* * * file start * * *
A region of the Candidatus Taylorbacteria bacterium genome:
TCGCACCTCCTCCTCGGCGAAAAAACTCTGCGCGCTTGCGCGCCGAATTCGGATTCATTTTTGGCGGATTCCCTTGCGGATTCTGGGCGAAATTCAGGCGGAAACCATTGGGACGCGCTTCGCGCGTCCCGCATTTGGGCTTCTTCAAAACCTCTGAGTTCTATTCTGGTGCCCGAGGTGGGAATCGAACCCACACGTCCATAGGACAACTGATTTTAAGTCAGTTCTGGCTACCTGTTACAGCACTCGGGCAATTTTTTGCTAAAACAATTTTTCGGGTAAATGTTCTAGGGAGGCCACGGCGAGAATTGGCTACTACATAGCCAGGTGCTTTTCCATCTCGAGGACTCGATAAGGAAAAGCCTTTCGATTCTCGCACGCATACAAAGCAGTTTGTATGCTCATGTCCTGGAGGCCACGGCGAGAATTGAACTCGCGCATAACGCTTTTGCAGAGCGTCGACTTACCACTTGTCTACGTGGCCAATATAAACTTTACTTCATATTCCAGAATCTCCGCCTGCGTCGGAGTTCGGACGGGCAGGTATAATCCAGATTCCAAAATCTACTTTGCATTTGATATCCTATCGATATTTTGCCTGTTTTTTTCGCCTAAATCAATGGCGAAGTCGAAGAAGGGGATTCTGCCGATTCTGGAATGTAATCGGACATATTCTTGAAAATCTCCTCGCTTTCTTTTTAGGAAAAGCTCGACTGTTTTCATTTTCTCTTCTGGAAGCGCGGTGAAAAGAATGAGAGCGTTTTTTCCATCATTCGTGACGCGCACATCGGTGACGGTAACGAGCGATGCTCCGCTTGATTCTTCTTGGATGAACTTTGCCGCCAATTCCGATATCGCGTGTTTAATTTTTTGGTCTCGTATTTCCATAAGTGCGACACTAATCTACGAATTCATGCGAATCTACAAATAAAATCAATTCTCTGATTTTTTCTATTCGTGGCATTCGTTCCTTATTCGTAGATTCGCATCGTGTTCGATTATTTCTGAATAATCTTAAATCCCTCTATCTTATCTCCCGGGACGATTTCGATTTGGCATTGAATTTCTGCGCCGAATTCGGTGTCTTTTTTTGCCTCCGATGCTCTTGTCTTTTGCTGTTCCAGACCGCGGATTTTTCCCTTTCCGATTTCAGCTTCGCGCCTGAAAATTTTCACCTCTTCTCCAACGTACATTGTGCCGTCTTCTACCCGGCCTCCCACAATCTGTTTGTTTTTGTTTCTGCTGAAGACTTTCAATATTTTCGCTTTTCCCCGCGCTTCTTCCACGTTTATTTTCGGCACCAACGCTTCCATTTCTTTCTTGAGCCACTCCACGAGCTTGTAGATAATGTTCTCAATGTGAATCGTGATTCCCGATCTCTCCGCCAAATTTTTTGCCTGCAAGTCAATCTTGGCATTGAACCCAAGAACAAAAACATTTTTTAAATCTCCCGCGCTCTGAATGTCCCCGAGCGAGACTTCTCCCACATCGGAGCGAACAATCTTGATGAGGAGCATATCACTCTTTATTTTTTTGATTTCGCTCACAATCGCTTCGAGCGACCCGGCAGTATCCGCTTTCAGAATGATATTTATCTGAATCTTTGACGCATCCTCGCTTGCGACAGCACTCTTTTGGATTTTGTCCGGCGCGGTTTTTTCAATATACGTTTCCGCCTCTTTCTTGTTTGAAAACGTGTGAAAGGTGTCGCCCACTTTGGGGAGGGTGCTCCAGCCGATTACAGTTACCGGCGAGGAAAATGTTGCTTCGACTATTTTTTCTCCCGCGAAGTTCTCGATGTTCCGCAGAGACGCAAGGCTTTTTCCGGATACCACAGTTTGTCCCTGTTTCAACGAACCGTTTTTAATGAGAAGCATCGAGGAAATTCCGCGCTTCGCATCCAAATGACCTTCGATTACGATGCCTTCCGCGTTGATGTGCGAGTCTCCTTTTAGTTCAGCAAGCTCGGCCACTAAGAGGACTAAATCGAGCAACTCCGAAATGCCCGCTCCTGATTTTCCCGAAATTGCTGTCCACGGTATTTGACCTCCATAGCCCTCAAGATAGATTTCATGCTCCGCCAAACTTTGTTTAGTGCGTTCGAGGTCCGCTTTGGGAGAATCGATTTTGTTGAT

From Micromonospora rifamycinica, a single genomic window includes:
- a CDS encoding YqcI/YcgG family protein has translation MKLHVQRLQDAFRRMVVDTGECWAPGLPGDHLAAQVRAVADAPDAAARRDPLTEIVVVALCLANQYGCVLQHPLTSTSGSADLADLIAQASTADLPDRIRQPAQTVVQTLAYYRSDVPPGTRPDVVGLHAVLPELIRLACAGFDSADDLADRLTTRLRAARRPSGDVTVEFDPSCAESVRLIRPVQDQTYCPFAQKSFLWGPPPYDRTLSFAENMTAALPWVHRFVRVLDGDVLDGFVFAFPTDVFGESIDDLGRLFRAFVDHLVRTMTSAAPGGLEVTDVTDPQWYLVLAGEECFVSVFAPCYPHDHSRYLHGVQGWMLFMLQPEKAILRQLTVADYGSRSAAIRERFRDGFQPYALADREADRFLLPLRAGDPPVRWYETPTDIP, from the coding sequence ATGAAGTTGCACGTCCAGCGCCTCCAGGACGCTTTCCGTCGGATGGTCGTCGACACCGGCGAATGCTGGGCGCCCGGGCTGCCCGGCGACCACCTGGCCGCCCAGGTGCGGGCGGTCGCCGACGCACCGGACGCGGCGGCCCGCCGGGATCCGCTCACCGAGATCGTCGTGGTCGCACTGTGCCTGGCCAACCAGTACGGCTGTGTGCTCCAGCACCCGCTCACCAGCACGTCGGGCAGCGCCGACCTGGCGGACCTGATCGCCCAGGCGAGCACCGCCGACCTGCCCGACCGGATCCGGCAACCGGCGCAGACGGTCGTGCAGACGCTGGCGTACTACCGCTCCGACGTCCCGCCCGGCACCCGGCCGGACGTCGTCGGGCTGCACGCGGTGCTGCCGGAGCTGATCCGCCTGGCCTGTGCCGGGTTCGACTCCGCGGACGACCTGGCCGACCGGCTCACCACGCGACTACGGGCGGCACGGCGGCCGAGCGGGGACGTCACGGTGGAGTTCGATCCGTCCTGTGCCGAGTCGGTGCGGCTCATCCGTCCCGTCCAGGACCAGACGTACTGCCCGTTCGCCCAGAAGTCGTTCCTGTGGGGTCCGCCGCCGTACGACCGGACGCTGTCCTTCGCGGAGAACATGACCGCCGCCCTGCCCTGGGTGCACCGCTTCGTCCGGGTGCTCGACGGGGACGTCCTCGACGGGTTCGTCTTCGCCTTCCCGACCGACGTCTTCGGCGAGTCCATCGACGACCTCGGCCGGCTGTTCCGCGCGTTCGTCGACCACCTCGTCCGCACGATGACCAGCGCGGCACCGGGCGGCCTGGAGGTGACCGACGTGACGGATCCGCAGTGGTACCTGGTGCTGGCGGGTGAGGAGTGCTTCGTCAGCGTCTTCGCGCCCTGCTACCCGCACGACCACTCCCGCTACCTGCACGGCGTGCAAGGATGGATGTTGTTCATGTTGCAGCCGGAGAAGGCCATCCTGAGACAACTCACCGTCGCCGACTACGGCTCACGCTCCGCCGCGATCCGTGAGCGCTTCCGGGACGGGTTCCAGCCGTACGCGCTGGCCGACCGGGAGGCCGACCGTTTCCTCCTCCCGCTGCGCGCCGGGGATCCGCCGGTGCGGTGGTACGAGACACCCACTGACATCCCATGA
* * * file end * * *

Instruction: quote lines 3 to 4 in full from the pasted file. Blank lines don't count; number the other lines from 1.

From Micromonospora rifamycinica, a single genomic window includes:
- a CDS encoding YqcI/YcgG family protein has translation MKLHVQRLQDAFRRMVVDTGECWAPGLPGDHLAAQVRAVADAPDAAARRDPLTEIVVVALCLANQYGCVLQHPLTSTSGSADLADLIAQASTADLPDRIRQPAQTVVQTLAYYRSDVPPGTRPDVVGLHAVLPELIRLACAGFDSADDLADRLTTRLRAARRPSGDVTVEFDPSCAESVRLIRPVQDQTYCPFAQKSFLWGPPPYDRTLSFAENMTAALPWVHRFVRVLDGDVLDGFVFAFPTDVFGESIDDLGRLFRAFVDHLVRTMTSAAPGGLEVTDVTDPQWYLVLAGEECFVSVFAPCYPHDHSRYLHGVQGWMLFMLQPEKAILRQLTVADYGSRSAAIRERFRDGFQPYALADREADRFLLPLRAGDPPVRWYETPTDIP, from the coding sequence ATGAAGTTGCACGTCCAGCGCCTCCAGGACGCTTTCCGTCGGATGGTCGTCGACACCGGCGAATGCTGGGCGCCCGGGCTGCCCGGCGACCACCTGGCCGCCCAGGTGCGGGCGGTCGCCGACGCACCGGACGCGGCGGCCCGCCGGGATCCGCTCACCGAGATCGTCGTGGTCGCACTGTGCCTGGCCAACCAGTACGGCTGTGTGCTCCAGCACCCGCTCACCAGCACGTCGGGCAGCGCCGACCTGGCGGACCTGATCGCCCAGGCGAGCACCGCCGACCTGCCCGACCGGATCCGGCAACCGGCGCAGACGGTCGTGCAGACGCTGGCGTACTACCGCTCCGACGTCCCGCCCGGCACCCGGCCGGACGTCGTCGGGCTGCACGCGGTGCTGCCGGAGCTGATCCGCCTGGCCTGTGCCGGGTTCGACTCCGCGGACGACCTGGCCGACCGGCTCACCACGCGACTACGGGCGGCACGGCGGCCGAGCGGGGACGTCACGGTGGAGTTCGATCCGTCCTGTGCCGAGTCGGTGCGGCTCATCCGTCCCGTCCAGGACCAGACGTACTGCCCGTTCGCCCAGAAGTCGTTCCTGTGGGGTCCGCCGCCGTACGACCGGACGCTGTCCTTCGCGGAGAACATGACCGCCGCCCTGCCCTGGGTGCACCGCTTCGTCCGGGTGCTCGACGGGGACGTCCTCGACGGGTTCGTCTTCGCCTTCCCGACCGACGTCTTCGGCGAGTCCATCGACGACCTCGGCCGGCTGTTCCGCGCGTTCGTCGACCACCTCGTCCGCACGATGACCAGCGCGGCACCGGGCGGCCTGGAGGTGACCGACGTGACGGATCCGCAGTGGTACCTGGTGCTGGCGGGTGAGGAGTGCTTCGTCAGCGTCTTCGCGCCCTGCTACCCGCACGACCACTCCCGCTACCTGCACGGCGTGCAAGGATGGATGTTGTTCATGTTGCAGCCGGAGAAGGCCATCCTGAGACAACTCACCGTCGCCGACTACGGCTCACGCTCCGCCGCGATCCGTGAGCGCTTCCGGGACGGGTTCCAGCCGTACGCGCTGGCCGACCGGGAGGCCGACCGTTTCCTCCTCCCGCTGCGCGCCGGGGATCCGCCGGTGCGGTGGTACGAGACACCCACTGACATCCCATGA